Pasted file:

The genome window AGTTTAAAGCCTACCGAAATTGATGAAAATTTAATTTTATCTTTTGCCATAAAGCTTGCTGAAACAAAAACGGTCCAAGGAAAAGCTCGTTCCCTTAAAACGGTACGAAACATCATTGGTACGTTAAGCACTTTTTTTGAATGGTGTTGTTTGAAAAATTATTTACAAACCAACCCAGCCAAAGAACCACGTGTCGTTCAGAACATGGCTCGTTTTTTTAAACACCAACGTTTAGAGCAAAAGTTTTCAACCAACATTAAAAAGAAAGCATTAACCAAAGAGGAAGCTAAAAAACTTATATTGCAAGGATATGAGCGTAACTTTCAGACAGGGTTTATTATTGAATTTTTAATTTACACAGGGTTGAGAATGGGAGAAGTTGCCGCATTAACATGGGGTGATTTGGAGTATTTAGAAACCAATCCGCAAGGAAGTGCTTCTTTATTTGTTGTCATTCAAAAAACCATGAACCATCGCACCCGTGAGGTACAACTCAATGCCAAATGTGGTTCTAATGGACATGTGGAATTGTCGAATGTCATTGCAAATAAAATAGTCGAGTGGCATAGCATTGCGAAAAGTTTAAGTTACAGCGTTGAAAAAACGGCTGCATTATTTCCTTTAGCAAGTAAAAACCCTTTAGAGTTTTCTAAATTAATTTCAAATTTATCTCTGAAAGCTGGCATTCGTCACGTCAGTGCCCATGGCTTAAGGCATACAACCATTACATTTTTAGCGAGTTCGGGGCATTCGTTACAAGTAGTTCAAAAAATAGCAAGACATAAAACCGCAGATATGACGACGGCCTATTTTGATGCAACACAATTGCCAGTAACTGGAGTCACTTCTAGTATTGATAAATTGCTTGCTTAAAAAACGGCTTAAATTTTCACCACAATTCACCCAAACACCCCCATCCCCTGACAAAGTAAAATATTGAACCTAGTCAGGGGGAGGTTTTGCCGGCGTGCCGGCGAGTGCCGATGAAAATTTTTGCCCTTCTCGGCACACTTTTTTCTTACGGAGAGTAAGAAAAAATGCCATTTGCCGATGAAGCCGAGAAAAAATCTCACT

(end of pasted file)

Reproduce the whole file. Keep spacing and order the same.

The genome window AGTTTAAAGCCTACCGAAATTGATGAAAATTTAATTTTATCTTTTGCCATAAAGCTTGCTGAAACAAAAACGGTCCAAGGAAAAGCTCGTTCCCTTAAAACGGTACGAAACATCATTGGTACGTTAAGCACTTTTTTTGAATGGTGTTGTTTGAAAAATTATTTACAAACCAACCCAGCCAAAGAACCACGTGTCGTTCAGAACATGGCTCGTTTTTTTAAACACCAACGTTTAGAGCAAAAGTTTTCAACCAACATTAAAAAGAAAGCATTAACCAAAGAGGAAGCTAAAAAACTTATATTGCAAGGATATGAGCGTAACTTTCAGACAGGGTTTATTATTGAATTTTTAATTTACACAGGGTTGAGAATGGGAGAAGTTGCCGCATTAACATGGGGTGATTTGGAGTATTTAGAAACCAATCCGCAAGGAAGTGCTTCTTTATTTGTTGTCATTCAAAAAACCATGAACCATCGCACCCGTGAGGTACAACTCAATGCCAAATGTGGTTCTAATGGACATGTGGAATTGTCGAATGTCATTGCAAATAAAATAGTCGAGTGGCATAGCATTGCGAAAAGTTTAAGTTACAGCGTTGAAAAAACGGCTGCATTATTTCCTTTAGCAAGTAAAAACCCTTTAGAGTTTTCTAAATTAATTTCAAATTTATCTCTGAAAGCTGGCATTCGTCACGTCAGTGCCCATGGCTTAAGGCATACAACCATTACATTTTTAGCGAGTTCGGGGCATTCGTTACAAGTAGTTCAAAAAATAGCAAGACATAAAACCGCAGATATGACGACGGCCTATTTTGATGCAACACAATTGCCAGTAACTGGAGTCACTTCTAGTATTGATAAATTGCTTGCTTAAAAAACGGCTTAAATTTTCACCACAATTCACCCAAACACCCCCATCCCCTGACAAAGTAAAATATTGAACCTAGTCAGGGGGAGGTTTTGCCGGCGTGCCGGCGAGTGCCGATGAAAATTTTTGCCCTTCTCGGCACACTTTTTTCTTACGGAGAGTAAGAAAAAATGCCATTTGCCGATGAAGCCGAGAAAAAATCTCACT